- Witness testimony, as witnesses might not remember the exact details of the accident years later
- Traffic camera or surveillance footage that caught the accident
- Repair or maintenance records
- Driver’s logs or data from electronic logging devices
- Black boxes from trucks
You may want to hire a car accident lawyer in Fort Lauderdale as soon as possible so that you can gather the evidence you need to build your case.
You Might Be Able to Get Compensation After a Merging Collision
It can be tricky to prove who was at fault for a merging collision, which means the other party might claim that you were partially at fault for the accident. According to Florida Statutes § 768.81, if a plaintiff is partially at fault for an accident, the compensation they deserve will reduce by their percentage of fault in the accident. For example, if you are found 20 percent at fault for an accident, you may only collect 80 percent of the compensation you win.
Your car accident lawyer will work hard to avoid this and help you fight for the compensation you need to recover your losses, which might include:
- Medical expenses
- Income loss, both income you lost in the past and income you expect to lose in the future as a result of your injuries
- Pain and suffering, both physical and emotional
- Property damage
- Permanent disability
Your lawyer may suggest other damages to pursue based on the circumstances of your case.
If your accident led to your loved one’s wrongful death, you might also be able to pursue damages related to their death, such as:
- Funeral expenses
- Burial or cremation expenses
- Loss of financial support if they contributed to the family income
- Loss of parental guidance to surviving children
- Loss of companionship to surviving spouse
- Loss of consortium to family
Who Pays When You Do Not Have Insurance
If you or the other driver does not have insurance, you may need to pay the costs out of pocket. This can leave you thousands of dollars in debt.
The Insurer Does Not Want to Pay for Your Accident
Be forewarned: the insurance company — yours or the other driver — does not want to pay for your auto injuries. This may lead them to employ certain tactics to devalue or deny your claim.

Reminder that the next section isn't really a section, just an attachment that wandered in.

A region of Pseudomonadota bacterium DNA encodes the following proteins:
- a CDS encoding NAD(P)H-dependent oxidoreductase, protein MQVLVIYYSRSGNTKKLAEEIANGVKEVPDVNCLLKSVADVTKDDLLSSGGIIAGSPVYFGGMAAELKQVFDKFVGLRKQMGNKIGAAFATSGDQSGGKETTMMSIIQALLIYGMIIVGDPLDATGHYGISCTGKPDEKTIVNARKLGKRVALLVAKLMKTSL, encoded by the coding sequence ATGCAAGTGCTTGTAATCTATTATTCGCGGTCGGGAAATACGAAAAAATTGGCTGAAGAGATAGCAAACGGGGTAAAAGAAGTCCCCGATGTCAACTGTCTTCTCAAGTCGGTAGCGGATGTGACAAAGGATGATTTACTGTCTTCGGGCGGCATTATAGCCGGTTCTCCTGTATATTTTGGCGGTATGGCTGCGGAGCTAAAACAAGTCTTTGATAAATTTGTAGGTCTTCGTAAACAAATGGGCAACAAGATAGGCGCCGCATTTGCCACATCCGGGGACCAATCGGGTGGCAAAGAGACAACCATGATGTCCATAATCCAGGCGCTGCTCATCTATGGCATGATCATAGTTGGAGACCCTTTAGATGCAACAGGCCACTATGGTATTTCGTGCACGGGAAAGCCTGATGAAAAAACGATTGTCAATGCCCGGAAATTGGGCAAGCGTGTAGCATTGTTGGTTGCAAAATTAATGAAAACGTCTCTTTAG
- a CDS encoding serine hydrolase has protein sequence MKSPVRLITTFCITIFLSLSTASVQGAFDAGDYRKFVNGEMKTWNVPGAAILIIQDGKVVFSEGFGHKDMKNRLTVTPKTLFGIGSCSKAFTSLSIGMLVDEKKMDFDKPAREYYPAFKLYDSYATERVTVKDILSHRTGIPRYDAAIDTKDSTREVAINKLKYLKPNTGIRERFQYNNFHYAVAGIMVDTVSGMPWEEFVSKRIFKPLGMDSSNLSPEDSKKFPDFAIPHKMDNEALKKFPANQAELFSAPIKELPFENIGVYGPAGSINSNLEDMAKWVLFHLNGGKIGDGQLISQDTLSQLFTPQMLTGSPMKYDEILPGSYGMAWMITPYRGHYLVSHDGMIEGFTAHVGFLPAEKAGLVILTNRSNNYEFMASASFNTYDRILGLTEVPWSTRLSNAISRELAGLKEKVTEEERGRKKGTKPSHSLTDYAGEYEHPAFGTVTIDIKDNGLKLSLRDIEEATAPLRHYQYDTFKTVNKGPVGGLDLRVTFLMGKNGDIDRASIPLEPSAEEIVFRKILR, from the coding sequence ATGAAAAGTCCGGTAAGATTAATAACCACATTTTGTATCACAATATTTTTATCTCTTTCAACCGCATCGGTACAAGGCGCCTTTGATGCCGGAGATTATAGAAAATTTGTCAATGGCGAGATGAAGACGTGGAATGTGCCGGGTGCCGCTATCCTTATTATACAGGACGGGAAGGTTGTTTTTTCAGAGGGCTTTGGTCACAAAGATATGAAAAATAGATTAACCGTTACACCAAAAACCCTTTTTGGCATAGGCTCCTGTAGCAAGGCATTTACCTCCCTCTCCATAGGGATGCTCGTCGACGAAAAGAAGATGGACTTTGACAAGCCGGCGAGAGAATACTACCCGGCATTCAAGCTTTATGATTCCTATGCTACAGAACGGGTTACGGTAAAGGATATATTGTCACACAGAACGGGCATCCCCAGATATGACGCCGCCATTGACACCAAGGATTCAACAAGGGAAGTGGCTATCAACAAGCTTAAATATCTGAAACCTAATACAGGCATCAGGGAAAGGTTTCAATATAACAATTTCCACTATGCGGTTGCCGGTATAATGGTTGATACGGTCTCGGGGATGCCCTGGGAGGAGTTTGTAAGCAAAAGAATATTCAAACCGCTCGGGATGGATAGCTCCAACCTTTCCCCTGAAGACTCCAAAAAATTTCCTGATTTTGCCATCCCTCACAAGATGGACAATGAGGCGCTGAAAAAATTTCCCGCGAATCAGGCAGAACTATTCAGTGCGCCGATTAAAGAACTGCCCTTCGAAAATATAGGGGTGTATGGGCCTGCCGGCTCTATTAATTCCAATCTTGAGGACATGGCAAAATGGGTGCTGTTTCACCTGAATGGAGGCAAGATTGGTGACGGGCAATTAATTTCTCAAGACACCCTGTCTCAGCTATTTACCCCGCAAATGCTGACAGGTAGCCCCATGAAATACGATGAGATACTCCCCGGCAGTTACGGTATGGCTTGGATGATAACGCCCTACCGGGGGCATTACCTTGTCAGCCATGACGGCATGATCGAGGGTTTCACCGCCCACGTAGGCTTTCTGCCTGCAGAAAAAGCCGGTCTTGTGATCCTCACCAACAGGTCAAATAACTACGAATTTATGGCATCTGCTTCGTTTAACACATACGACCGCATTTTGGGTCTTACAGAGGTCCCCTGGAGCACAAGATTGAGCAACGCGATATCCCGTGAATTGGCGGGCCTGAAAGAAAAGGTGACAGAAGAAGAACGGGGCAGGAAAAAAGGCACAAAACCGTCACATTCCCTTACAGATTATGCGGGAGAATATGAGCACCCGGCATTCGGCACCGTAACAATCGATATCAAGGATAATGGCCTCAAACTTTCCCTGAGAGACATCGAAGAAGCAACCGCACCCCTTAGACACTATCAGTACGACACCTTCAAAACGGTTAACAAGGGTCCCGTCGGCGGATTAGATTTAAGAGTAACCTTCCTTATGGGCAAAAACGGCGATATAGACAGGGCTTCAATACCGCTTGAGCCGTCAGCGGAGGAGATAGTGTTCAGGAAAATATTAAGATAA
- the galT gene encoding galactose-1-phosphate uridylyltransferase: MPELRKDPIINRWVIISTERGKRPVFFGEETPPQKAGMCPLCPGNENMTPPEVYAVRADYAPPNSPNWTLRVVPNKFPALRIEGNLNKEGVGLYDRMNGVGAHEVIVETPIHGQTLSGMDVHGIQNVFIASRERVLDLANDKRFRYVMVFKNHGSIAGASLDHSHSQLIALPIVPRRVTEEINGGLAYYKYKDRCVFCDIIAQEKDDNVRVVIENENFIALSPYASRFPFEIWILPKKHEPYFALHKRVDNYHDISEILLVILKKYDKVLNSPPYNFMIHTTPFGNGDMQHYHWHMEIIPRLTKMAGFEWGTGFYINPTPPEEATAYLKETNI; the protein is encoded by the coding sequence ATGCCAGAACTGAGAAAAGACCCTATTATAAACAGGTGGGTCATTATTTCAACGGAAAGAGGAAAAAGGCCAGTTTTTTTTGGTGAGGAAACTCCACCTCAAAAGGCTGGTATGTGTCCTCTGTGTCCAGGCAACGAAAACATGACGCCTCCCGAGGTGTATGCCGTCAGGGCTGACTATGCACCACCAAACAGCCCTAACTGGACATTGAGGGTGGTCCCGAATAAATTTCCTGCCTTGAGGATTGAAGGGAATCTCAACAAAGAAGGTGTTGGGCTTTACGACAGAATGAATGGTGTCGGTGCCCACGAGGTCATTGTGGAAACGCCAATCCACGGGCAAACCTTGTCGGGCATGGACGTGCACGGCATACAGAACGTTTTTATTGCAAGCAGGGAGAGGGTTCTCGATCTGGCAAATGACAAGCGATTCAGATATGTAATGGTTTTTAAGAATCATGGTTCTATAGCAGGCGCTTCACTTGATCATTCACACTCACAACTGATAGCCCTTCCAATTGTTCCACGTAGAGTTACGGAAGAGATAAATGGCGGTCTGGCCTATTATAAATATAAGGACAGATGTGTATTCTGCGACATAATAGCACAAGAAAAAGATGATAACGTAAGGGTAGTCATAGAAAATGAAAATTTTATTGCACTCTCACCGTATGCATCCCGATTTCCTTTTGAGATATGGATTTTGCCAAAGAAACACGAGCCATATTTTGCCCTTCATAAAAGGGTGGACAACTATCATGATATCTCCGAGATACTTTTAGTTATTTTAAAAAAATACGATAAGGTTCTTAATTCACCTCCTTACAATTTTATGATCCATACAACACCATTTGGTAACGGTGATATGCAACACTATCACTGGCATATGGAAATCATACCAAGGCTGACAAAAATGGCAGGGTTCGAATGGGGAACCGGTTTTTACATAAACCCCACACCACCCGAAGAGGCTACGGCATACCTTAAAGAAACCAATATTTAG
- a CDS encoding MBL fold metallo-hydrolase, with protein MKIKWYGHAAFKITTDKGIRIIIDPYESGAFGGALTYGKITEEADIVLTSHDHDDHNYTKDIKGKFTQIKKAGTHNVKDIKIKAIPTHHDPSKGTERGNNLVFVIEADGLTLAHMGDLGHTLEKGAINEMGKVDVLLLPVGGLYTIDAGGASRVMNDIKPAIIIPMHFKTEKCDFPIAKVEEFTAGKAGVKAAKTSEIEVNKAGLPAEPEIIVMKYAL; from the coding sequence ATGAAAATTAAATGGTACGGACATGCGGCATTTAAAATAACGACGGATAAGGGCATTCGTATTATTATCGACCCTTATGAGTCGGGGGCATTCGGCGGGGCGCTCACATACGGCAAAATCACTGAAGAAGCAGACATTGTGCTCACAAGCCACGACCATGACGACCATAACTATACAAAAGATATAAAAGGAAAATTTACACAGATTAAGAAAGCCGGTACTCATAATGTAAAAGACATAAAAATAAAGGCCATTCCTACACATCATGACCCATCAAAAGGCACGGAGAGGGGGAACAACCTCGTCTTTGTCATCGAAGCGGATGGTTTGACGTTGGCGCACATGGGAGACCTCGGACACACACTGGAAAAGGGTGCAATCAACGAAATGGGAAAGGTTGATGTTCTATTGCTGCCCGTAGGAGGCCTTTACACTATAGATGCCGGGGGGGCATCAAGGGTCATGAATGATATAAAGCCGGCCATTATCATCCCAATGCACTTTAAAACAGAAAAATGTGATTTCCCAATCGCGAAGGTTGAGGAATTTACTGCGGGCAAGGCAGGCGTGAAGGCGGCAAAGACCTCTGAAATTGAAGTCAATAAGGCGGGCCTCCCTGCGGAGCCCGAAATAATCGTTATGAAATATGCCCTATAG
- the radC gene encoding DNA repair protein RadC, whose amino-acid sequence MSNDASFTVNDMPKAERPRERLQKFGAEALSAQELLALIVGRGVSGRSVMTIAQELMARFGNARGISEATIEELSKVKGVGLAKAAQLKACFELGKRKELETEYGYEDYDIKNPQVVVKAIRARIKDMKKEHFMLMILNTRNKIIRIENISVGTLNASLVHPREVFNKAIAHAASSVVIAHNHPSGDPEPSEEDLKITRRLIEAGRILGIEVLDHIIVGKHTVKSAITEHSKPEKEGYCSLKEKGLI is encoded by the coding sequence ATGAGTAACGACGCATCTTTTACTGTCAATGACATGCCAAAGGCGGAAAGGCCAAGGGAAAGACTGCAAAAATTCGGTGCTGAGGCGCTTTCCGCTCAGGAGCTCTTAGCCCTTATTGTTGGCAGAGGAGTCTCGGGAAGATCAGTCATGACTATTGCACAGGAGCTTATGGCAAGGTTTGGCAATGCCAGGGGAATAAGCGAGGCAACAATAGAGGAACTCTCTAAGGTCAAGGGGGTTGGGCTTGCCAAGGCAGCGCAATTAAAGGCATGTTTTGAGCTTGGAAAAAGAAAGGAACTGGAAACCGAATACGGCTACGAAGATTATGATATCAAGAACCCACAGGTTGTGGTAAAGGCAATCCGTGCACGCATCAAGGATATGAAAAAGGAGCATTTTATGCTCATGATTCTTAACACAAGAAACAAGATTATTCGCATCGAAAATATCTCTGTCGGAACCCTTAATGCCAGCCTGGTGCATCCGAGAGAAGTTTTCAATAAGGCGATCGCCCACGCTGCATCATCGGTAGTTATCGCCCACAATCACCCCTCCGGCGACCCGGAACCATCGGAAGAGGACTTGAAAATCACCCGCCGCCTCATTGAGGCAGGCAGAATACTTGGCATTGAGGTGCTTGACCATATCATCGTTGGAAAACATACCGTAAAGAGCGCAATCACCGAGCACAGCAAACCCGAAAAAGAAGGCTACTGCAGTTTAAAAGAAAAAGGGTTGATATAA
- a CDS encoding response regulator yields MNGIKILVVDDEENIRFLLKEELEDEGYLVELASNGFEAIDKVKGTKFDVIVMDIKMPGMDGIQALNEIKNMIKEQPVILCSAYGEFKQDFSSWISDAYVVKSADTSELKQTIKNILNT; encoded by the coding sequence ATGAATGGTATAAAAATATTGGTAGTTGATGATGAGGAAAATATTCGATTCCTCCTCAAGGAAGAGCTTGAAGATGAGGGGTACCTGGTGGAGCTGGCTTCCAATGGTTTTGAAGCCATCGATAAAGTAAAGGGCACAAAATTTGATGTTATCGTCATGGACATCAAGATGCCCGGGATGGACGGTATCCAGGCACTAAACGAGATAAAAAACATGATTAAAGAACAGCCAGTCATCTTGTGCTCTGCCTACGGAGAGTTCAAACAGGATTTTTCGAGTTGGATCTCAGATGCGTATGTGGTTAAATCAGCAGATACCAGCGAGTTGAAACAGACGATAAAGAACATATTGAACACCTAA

These tactics might include:
- Using something you say in a recorded statement against you
- Claiming that you are contributing to your injuries
Compensation You May Recover in a Car Accident Lawsuit
While the compensation you may receive depends on your specific injuries and losses, you may be entitled to any of the following:
- Medical bills: Medical bills can include hospital stays, treatment, future or ongoing care, surgeries, medical devices, emergency transport, copays, and more.
- Lost wages: This can include time off work to recover, the time you needed to take for doctor’s visits, and any time you may have needed to leave early due to pain.
- Lost earning capacity: If your injuries take away your ability to work, require you to work fewer hours, or take a lesser paying job, you can recover compensation for the lost ability to earn money.
- Miscellaneous expenses: You can recover compensation for all expenses related to your accident. This can involve childcare or yard work costs; travel expenses to get to and from your doctor, or the costs associated with renovating your home or vehicle to accommodate your disability.
- Noneconomic damages: This type of damages is less tangible than medical bills or lost wages, but it is just as important. You can recover compensation for noneconomic damages, such as pain and suffering, and mental anguish.
Our team can help you determine the compensation to which you may be entitled and fight for your right to pursue its recovery.
An Auto Accident Lawyer Can Help Ensure the Right Party Pays for Your Accident
It can difficult to determine who should pay for your auto accident injuries. In many cases, injured parties assume their insurance will pay and their options end there. However, in some cases, one or more parties will be liable for your injuries.
The car accident lawyers at the Law Offices of Wolf & Pravato will ensure you get the compensation you deserve — regardless of whether you are going up against another party’s insurance company or your own. Call us today for a free consultation to learn more about how our team can help you with your case: 954-633-8270. Be sure to act quickly to avoid overstepping the statute of limitations.
We also help the victims of a car accident in the following cities: